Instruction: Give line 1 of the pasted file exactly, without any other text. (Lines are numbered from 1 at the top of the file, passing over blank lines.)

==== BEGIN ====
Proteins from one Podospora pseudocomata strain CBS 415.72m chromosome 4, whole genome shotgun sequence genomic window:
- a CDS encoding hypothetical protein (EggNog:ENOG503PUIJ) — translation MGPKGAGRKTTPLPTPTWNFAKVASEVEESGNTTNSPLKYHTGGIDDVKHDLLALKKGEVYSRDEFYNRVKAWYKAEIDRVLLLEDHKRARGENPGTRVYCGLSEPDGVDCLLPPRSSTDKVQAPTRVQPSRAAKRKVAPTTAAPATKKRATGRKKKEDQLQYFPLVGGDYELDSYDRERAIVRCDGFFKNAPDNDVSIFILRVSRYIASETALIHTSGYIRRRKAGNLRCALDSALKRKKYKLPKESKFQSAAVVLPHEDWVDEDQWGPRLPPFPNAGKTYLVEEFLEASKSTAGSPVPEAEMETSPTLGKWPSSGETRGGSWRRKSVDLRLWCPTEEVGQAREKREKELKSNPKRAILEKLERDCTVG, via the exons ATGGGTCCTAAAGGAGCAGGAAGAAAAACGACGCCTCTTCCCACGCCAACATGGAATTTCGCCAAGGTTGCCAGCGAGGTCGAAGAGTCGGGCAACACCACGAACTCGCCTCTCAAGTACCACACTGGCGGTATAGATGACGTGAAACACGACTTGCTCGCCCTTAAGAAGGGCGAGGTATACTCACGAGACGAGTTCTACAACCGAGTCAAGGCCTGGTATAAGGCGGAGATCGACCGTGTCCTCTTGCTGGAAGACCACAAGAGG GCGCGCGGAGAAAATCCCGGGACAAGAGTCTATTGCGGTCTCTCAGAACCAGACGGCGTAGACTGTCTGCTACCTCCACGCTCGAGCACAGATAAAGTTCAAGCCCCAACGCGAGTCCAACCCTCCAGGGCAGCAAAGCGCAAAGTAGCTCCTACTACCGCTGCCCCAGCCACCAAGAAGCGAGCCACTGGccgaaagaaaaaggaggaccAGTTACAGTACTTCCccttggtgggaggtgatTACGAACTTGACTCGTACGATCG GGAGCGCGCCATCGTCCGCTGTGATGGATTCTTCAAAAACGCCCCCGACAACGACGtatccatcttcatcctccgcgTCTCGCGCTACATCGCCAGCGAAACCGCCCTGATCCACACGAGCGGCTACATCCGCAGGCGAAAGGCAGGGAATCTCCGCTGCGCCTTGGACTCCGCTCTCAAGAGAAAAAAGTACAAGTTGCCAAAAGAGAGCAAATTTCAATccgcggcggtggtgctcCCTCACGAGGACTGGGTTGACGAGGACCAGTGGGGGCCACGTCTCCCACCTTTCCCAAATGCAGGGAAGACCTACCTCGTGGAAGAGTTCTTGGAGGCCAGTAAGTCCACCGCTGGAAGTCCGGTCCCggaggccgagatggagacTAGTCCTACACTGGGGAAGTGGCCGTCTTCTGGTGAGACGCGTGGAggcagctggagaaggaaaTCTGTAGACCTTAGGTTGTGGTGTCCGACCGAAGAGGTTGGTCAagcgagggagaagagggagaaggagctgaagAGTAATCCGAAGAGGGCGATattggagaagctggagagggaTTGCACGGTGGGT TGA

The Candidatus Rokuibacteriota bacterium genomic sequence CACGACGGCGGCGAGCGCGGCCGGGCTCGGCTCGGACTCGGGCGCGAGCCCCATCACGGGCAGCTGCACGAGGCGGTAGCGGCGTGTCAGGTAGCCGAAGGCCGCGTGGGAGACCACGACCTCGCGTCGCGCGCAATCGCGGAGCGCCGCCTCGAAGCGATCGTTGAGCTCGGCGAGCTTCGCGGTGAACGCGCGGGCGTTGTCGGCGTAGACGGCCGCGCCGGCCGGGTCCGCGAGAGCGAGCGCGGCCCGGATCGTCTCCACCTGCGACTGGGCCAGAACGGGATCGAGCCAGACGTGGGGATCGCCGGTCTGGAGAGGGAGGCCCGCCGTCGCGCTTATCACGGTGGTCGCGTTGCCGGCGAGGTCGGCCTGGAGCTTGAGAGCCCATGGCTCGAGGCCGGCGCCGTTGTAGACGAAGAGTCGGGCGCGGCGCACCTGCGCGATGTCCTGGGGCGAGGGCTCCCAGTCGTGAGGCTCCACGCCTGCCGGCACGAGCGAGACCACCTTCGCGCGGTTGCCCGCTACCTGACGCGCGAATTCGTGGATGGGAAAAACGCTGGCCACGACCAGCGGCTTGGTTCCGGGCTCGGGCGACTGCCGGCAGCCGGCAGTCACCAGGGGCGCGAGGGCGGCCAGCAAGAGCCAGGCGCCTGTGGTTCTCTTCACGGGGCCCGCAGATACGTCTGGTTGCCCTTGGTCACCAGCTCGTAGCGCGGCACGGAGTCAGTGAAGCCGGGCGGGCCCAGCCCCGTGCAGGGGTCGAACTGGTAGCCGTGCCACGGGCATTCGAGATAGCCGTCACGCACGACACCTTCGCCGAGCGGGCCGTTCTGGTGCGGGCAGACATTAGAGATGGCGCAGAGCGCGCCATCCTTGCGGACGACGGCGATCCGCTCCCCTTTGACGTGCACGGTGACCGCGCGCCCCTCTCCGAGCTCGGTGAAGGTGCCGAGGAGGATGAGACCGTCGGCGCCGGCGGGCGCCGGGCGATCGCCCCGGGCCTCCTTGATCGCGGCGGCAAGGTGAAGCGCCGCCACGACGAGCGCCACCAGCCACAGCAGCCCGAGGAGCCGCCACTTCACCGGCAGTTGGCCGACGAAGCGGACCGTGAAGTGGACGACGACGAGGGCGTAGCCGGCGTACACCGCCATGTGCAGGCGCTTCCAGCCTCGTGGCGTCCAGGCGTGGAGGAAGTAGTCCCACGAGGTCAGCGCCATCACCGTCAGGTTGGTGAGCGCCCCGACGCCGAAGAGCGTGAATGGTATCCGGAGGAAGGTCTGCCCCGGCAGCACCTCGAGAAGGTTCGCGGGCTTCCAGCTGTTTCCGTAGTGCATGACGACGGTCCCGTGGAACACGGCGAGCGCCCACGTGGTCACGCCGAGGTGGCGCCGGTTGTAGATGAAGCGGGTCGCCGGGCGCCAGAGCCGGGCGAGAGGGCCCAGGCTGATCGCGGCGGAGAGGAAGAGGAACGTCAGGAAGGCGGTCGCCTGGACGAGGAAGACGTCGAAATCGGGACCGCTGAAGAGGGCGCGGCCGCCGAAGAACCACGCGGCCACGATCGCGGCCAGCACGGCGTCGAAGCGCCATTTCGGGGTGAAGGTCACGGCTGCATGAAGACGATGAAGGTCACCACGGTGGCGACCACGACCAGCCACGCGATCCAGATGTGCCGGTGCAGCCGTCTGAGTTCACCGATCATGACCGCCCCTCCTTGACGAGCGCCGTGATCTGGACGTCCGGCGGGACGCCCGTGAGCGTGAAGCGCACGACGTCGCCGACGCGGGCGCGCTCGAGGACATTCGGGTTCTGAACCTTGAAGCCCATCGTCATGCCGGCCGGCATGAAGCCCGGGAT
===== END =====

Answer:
Proteins from one Podospora pseudocomata strain CBS 415.72m chromosome 4, whole genome shotgun sequence genomic window: